“Radical liberal” Senate candidate fails to stand up for principles.
Reading Time: 6 minutesThe Voting Rights Act of 1965 was a major milestone for civil rights activists, but in the 55 years since, African American voters have been systematically disenfranchised from the ballot bo
Stacey Abrams, whose unsuccessful campaign for governor highlighted voter suppression in Georgia, will announce her next election decision by the end of March. There is a lot of speculation about whether she’ll opt to run against incumbent Senator David Perdue (R-GA), or join the crowd seeking the Democratic nomination for president.
We all know what to expect when President Donald Trump delivers his State of the Union address Tuesday night: It will be an hour of patting himself on the back, braggadocious bravado, making up threats and, of course, a lot of falsehoods and outright lies. Regardless, we hope that every American tunes in because we want as many people as possible to hear from Stacey Abrams, who will give the Democratic response.
The crown jewel of our work in 2018 was the coverage of Georgia’s midterm election. Early on, WhoWhatWhy realized that the gubernatorial race and the issue of voter suppression would be national news, so we dedicated unprecedented (for us) resources to shine a light on the status of voting rights in the Peach State.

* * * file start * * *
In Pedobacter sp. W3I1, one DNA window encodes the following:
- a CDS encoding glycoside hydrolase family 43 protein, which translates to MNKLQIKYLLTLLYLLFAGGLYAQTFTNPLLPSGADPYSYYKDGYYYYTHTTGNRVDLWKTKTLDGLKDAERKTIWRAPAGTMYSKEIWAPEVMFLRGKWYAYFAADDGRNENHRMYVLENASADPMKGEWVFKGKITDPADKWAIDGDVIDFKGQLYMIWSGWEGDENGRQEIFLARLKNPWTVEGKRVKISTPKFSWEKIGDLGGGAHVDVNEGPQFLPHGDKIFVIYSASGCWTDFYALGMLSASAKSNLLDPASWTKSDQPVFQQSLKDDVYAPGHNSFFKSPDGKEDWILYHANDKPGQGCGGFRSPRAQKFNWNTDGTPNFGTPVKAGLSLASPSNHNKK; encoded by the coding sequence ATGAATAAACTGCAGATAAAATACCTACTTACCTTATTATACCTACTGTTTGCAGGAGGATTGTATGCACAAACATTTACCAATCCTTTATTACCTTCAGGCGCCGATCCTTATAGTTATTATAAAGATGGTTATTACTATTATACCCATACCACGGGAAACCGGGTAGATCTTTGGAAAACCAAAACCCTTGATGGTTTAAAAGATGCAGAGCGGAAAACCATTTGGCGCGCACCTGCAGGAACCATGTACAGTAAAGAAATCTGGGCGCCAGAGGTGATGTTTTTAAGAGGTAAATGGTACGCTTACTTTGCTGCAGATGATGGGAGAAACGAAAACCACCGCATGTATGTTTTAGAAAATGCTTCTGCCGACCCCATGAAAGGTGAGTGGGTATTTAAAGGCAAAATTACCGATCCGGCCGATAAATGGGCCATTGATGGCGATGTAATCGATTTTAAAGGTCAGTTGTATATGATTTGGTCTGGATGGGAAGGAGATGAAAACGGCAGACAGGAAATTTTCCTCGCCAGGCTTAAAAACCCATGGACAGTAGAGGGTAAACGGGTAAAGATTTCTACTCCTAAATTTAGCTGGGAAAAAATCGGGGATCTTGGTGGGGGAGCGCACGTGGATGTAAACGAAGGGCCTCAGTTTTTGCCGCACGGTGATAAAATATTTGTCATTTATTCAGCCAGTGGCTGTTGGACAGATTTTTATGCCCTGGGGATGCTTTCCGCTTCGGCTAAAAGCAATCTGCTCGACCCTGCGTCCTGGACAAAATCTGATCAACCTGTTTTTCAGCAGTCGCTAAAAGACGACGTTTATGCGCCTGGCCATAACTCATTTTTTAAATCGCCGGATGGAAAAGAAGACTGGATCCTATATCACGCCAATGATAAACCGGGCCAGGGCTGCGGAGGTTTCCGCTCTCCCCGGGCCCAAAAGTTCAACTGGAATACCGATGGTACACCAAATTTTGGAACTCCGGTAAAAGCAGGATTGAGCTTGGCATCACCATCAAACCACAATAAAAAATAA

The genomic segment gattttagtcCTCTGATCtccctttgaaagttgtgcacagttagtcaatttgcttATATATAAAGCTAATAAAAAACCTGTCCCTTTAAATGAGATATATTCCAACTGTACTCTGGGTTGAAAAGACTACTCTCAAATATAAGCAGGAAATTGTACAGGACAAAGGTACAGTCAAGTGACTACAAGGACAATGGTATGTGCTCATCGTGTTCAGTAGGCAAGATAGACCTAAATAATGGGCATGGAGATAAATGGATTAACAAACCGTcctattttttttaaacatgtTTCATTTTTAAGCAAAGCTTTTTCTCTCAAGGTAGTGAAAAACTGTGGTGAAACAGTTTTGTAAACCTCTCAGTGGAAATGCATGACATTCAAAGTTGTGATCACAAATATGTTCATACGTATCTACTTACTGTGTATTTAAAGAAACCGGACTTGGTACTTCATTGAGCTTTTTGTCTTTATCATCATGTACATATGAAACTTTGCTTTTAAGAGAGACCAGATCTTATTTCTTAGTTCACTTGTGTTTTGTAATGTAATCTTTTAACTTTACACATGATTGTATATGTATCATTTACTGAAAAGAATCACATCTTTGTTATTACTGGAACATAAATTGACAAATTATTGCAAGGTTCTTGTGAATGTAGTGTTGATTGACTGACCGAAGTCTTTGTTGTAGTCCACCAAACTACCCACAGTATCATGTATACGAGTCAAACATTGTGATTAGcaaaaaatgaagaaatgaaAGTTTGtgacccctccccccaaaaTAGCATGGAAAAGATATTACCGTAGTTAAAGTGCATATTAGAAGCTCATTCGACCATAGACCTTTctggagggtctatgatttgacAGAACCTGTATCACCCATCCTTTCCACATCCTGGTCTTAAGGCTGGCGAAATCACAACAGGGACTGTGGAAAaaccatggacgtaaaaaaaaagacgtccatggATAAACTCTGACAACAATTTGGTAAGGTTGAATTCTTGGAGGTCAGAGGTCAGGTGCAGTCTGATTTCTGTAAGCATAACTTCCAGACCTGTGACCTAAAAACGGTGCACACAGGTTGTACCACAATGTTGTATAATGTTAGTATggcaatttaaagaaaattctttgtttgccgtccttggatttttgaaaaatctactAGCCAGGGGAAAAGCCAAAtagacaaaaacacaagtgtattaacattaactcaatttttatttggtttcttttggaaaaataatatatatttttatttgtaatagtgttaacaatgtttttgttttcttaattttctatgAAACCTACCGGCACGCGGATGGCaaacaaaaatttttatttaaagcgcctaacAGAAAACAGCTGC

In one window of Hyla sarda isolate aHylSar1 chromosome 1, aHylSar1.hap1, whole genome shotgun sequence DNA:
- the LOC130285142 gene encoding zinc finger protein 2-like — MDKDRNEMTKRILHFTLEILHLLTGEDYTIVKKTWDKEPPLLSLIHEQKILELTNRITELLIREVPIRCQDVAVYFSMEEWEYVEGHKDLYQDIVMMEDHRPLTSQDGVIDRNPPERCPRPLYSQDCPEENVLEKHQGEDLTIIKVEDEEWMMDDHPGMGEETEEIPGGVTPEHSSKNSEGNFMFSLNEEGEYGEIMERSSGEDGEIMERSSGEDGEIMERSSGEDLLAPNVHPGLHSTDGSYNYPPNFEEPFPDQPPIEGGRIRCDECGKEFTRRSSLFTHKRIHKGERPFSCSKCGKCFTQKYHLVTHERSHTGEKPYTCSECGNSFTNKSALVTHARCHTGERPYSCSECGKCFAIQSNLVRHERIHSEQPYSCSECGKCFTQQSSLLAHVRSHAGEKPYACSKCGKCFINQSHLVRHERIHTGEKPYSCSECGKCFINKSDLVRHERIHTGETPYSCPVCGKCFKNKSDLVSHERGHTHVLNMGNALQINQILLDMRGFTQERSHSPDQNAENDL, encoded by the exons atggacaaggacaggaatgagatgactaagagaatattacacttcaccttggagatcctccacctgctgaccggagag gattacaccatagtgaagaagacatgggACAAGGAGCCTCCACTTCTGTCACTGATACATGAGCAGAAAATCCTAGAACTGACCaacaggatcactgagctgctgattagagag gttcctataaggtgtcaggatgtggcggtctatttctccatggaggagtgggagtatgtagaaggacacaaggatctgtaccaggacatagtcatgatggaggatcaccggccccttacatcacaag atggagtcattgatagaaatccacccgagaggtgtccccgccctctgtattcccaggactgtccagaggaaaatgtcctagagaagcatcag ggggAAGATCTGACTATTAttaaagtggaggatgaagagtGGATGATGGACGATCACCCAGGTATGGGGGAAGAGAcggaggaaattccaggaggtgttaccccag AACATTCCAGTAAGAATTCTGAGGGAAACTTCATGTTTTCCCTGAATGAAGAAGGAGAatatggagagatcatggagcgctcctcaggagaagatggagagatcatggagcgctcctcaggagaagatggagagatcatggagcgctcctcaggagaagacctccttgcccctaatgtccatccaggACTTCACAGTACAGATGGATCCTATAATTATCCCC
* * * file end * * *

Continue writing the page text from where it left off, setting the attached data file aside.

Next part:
In Georgia, a state long considered a GOP firewall, inspired minority voters fired the opening salvo of a Democratic resurgence on Tuesday, delivering Stacey Abrams the party’s nomination for governor. Abrams, the former minority leader of the Georgia General Assembly, swatted aside her primary opponent by a 3–1 margin to become the state’s first female African American gubernatorial nominee. The feat is even more impressive considering the issues she championed.